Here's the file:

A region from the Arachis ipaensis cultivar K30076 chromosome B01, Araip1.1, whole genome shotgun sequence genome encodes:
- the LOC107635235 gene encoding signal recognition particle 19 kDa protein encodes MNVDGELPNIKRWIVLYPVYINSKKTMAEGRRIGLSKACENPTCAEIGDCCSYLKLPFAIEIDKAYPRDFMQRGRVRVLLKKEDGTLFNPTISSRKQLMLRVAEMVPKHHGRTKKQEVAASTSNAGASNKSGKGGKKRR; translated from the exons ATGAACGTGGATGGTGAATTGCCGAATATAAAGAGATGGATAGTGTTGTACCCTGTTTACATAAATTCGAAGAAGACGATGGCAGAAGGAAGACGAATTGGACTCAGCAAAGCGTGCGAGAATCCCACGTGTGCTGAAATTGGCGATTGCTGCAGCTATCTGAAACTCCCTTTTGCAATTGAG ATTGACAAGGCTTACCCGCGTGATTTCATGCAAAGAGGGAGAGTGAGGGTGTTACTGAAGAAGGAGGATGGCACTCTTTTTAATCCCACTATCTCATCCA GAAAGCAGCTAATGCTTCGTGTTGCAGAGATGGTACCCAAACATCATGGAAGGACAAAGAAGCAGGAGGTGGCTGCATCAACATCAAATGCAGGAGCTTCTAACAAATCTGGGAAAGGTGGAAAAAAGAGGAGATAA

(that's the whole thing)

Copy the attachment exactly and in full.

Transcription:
A region from the Arachis ipaensis cultivar K30076 chromosome B01, Araip1.1, whole genome shotgun sequence genome encodes:
- the LOC107635235 gene encoding signal recognition particle 19 kDa protein encodes MNVDGELPNIKRWIVLYPVYINSKKTMAEGRRIGLSKACENPTCAEIGDCCSYLKLPFAIEIDKAYPRDFMQRGRVRVLLKKEDGTLFNPTISSRKQLMLRVAEMVPKHHGRTKKQEVAASTSNAGASNKSGKGGKKRR; translated from the exons ATGAACGTGGATGGTGAATTGCCGAATATAAAGAGATGGATAGTGTTGTACCCTGTTTACATAAATTCGAAGAAGACGATGGCAGAAGGAAGACGAATTGGACTCAGCAAAGCGTGCGAGAATCCCACGTGTGCTGAAATTGGCGATTGCTGCAGCTATCTGAAACTCCCTTTTGCAATTGAG ATTGACAAGGCTTACCCGCGTGATTTCATGCAAAGAGGGAGAGTGAGGGTGTTACTGAAGAAGGAGGATGGCACTCTTTTTAATCCCACTATCTCATCCA GAAAGCAGCTAATGCTTCGTGTTGCAGAGATGGTACCCAAACATCATGGAAGGACAAAGAAGCAGGAGGTGGCTGCATCAACATCAAATGCAGGAGCTTCTAACAAATCTGGGAAAGGTGGAAAAAAGAGGAGATAA